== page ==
November 22, 2021
By Neelanjana Gautam
In March 2020, when California imposed a shutdown to curb the spread of COVID-19 outbreak, many pregnant people experienced pandemic-related fear and anxiety.
They worried about availability of equipment and resources, having access to healthcare teams, in-hospital delivery conditions and contracting the virus itself. They were also rethinking whether they should consider giving birth outside the hospital setting.
Around the same time the pandemic started, Leigh Ann Simmons, co-director of the UC Davis Perinatal Origins of Disparities (POD) Center, a research unit under the Office of Research, and her team began a study to examine the challenges pregnant people were facing across California.
In this new study, Mackenzie Whipps, postdoctoral researcher with Simmons and lead author, captured several trends for subgroups of people in California who are at increased risk from COVID-19 complications during pregnancy.
Populations, Concerns and Access to Routine Care
As pregnant and postpartum people are particularly vulnerable to illness, mortality, and morbidity from COVID-19 infection, this study is important in the current circumstances.
In addition to higher risk from COVID-19, pregnant people can also experience poor health outcomes due to lack of access to adequate routine care. With healthcare touchpoints disrupted to varying degrees across California, concerns ranged from visits to the clinic and scheduling tests, to meeting with midwives and getting admitted into a facility.
“We know that delaying or missing these touchpoints can have really serious downstream consequences for pregnant people and for their children,” said Whipps.
According to Whipps, another sizable group that was possibly hit the most during the early months of the pandemic was the daily wage workers who lost their jobs for various reasons. Whipps counted this population among the higher-risk groups because of economic instability and limited access to regular care.
Whipps said that the research team was interested in learning whether COVID-19 was creating the same strains for everyone, including racial and ethnic minorities, or whether certain groups were being disproportionately affected. The rationale behind this hypothesis is that, since historically minoritized groups could already be dealing with financial duress, they might have a lower level of healthcare access to begin with.
Data Collection and Findings
The team launched a survey targeting pregnant people between the ages of 18 and 44 to find out how these factors influenced their pregnancy plans and decision making.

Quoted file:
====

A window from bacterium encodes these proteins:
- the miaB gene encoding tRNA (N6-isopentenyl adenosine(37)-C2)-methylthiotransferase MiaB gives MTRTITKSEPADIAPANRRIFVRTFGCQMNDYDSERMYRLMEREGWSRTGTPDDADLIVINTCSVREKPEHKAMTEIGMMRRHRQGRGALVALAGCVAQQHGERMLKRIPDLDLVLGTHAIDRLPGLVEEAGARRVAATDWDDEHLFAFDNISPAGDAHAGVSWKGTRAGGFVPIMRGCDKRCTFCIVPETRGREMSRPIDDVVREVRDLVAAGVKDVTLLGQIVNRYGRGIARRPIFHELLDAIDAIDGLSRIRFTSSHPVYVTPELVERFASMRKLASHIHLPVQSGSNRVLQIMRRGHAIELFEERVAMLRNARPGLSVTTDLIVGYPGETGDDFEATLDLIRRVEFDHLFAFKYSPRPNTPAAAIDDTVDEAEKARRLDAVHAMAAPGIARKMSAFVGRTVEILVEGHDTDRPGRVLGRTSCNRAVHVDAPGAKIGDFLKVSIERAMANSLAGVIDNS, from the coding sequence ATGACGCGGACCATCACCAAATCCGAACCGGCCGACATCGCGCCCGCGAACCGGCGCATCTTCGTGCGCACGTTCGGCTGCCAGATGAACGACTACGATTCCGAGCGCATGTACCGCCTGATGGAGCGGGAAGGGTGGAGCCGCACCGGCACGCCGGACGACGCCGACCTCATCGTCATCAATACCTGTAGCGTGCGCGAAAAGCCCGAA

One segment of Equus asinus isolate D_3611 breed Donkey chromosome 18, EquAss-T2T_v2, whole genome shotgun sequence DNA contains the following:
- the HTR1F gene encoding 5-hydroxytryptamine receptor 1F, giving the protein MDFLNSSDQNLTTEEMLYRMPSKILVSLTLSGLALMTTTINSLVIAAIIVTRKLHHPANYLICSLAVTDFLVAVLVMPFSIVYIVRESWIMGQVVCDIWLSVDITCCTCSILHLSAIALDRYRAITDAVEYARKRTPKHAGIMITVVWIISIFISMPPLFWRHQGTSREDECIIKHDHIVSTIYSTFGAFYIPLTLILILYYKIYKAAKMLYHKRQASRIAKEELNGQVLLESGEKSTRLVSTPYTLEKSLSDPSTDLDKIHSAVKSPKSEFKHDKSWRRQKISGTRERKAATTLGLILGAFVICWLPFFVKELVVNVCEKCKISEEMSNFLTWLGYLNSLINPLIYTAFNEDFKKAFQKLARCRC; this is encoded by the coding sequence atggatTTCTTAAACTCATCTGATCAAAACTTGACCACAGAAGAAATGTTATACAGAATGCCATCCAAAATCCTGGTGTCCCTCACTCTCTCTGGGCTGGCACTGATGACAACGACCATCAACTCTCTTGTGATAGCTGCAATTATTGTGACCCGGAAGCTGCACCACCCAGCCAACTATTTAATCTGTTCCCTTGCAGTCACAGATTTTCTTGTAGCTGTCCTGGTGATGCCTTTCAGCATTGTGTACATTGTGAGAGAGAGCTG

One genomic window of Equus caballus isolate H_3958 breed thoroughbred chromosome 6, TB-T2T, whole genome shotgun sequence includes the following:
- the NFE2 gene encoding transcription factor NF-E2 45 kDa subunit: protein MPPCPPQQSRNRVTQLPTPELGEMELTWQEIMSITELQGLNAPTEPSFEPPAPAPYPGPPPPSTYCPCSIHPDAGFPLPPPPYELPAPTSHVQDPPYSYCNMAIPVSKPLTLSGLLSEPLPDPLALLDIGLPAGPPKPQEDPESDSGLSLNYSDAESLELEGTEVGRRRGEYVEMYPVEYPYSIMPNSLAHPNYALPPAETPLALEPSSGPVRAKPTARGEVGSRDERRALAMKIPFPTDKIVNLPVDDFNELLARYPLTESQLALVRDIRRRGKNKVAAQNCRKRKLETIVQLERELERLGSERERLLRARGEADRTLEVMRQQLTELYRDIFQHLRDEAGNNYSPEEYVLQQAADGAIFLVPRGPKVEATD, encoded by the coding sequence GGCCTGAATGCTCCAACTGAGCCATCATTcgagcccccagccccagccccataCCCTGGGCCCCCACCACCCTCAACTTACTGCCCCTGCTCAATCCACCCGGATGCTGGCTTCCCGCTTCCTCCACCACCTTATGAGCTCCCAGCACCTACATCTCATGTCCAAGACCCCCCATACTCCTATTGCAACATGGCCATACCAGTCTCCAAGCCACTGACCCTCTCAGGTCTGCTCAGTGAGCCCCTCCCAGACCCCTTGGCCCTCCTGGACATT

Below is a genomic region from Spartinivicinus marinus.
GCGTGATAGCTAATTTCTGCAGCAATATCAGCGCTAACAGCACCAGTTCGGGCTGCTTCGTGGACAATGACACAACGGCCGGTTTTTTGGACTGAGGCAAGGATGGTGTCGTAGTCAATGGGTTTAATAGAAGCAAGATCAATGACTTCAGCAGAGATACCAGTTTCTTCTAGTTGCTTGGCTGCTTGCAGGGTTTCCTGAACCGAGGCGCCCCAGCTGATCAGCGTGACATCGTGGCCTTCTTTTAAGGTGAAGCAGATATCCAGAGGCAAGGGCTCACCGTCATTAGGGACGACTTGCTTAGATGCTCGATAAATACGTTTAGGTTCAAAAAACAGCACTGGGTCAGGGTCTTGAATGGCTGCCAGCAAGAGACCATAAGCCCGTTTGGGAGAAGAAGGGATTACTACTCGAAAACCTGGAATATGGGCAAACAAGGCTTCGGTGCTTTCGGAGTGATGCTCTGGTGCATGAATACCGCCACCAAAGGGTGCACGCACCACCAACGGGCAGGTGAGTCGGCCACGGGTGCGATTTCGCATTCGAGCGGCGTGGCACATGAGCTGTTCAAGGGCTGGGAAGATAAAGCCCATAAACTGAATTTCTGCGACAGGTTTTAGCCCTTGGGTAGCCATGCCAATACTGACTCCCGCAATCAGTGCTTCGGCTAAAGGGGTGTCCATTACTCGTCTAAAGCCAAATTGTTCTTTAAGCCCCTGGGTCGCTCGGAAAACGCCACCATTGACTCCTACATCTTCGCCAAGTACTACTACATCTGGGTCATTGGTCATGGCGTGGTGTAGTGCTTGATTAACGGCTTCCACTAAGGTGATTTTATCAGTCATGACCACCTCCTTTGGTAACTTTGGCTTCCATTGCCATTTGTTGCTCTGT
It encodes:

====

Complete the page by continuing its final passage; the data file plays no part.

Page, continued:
The research specifically looked at two distinct points in the pandemic: a summer “non-surge” wave and a winter “surge” wave to understand how healthcare access, concerns and decision-making regarding childbirth changed over time.
Whipps and colleagues were surprised by the findings. They found that in California, despite notable spikes in the number of COVID-19 cases and hospitalizations, pregnant people had fewer concerns and enjoyed more access to healthcare during the winter “surge” of 2020-2021 than those during the “non-surge” point in the pandemic.
On the other hand, marginalized minority groups such as Black and Indigenous pregnant people did not fare well, nor did those experiencing acute financial difficulty. Findings suggest that poorer birth outcomes were seen in these groups as they face significantly higher economic and healthcare-related stress, which were exacerbated by the pandemic.
But this difference was not easily visible when the researchers compared white groups with the historically underrepresented minority groups as a whole. It is when they dived deeper, disaggregating by racial group, a much more complex picture emerged. “We found, for instance, that Black and Indigenous participants specifically were more likely to be concerned about their birth plans in the pandemic than those who were white multi-racial, Asian, or Pacific Islander,” said Whipps.
This way of disaggregating data by particularly vulnerable subgroups has been an effective strategy to understand populations and their pregnancy concerns.
With the pandemic entering its third year, Whipps said, “we need to keep an eye out for these unique populations that are still at risk, and I think that vaccine and mitigation measures need to take pregnant people’s concerns and fears into account from the very beginning, not as an afterthought.”
Simmons said that the pandemic is far from over, and supporting all pregnant people, but especially those in historically minoritized groups, to get the care they need, including vaccination should be the goal. “Providers should be making concerted outreach efforts to these groups to build trust and encourage consistent, evidence-based prenatal care,” Simmons concluded.
AJ Cheline, UC Davis Office of Research, 530-752-1101, firstname.lastname@example.org